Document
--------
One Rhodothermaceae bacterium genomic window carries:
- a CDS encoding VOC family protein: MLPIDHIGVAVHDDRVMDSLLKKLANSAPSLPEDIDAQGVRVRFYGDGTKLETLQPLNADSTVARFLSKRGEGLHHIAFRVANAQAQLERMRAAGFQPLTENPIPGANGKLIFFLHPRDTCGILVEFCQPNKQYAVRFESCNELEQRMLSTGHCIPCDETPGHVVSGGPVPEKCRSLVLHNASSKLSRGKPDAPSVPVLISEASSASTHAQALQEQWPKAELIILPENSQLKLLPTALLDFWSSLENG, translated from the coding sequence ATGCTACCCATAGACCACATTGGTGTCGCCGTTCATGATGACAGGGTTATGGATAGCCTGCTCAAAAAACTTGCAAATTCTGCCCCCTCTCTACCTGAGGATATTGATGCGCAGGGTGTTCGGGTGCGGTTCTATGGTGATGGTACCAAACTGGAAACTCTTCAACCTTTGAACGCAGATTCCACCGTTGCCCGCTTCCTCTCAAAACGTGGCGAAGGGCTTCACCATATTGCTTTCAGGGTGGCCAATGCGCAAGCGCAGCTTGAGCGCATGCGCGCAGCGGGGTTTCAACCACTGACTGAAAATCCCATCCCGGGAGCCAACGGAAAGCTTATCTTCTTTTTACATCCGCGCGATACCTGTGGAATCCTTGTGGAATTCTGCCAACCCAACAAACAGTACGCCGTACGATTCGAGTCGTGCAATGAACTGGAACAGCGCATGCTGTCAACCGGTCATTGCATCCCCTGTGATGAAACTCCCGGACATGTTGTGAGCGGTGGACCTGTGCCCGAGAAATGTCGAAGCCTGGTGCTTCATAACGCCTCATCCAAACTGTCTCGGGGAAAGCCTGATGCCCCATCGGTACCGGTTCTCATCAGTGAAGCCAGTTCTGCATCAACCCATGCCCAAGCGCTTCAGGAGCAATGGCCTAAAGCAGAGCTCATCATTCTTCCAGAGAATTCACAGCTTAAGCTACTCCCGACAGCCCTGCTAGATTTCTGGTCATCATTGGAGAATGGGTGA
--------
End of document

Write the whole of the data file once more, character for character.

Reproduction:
One Rhodothermaceae bacterium genomic window carries:
- a CDS encoding VOC family protein: MLPIDHIGVAVHDDRVMDSLLKKLANSAPSLPEDIDAQGVRVRFYGDGTKLETLQPLNADSTVARFLSKRGEGLHHIAFRVANAQAQLERMRAAGFQPLTENPIPGANGKLIFFLHPRDTCGILVEFCQPNKQYAVRFESCNELEQRMLSTGHCIPCDETPGHVVSGGPVPEKCRSLVLHNASSKLSRGKPDAPSVPVLISEASSASTHAQALQEQWPKAELIILPENSQLKLLPTALLDFWSSLENG, translated from the coding sequence ATGCTACCCATAGACCACATTGGTGTCGCCGTTCATGATGACAGGGTTATGGATAGCCTGCTCAAAAAACTTGCAAATTCTGCCCCCTCTCTACCTGAGGATATTGATGCGCAGGGTGTTCGGGTGCGGTTCTATGGTGATGGTACCAAACTGGAAACTCTTCAACCTTTGAACGCAGATTCCACCGTTGCCCGCTTCCTCTCAAAACGTGGCGAAGGGCTTCACCATATTGCTTTCAGGGTGGCCAATGCGCAAGCGCAGCTTGAGCGCATGCGCGCAGCGGGGTTTCAACCACTGACTGAAAATCCCATCCCGGGAGCCAACGGAAAGCTTATCTTCTTTTTACATCCGCGCGATACCTGTGGAATCCTTGTGGAATTCTGCCAACCCAACAAACAGTACGCCGTACGATTCGAGTCGTGCAATGAACTGGAACAGCGCATGCTGTCAACCGGTCATTGCATCCCCTGTGATGAAACTCCCGGACATGTTGTGAGCGGTGGACCTGTGCCCGAGAAATGTCGAAGCCTGGTGCTTCATAACGCCTCATCCAAACTGTCTCGGGGAAAGCCTGATGCCCCATCGGTACCGGTTCTCATCAGTGAAGCCAGTTCTGCATCAACCCATGCCCAAGCGCTTCAGGAGCAATGGCCTAAAGCAGAGCTCATCATTCTTCCAGAGAATTCACAGCTTAAGCTACTCCCGACAGCCCTGCTAGATTTCTGGTCATCATTGGAGAATGGGTGA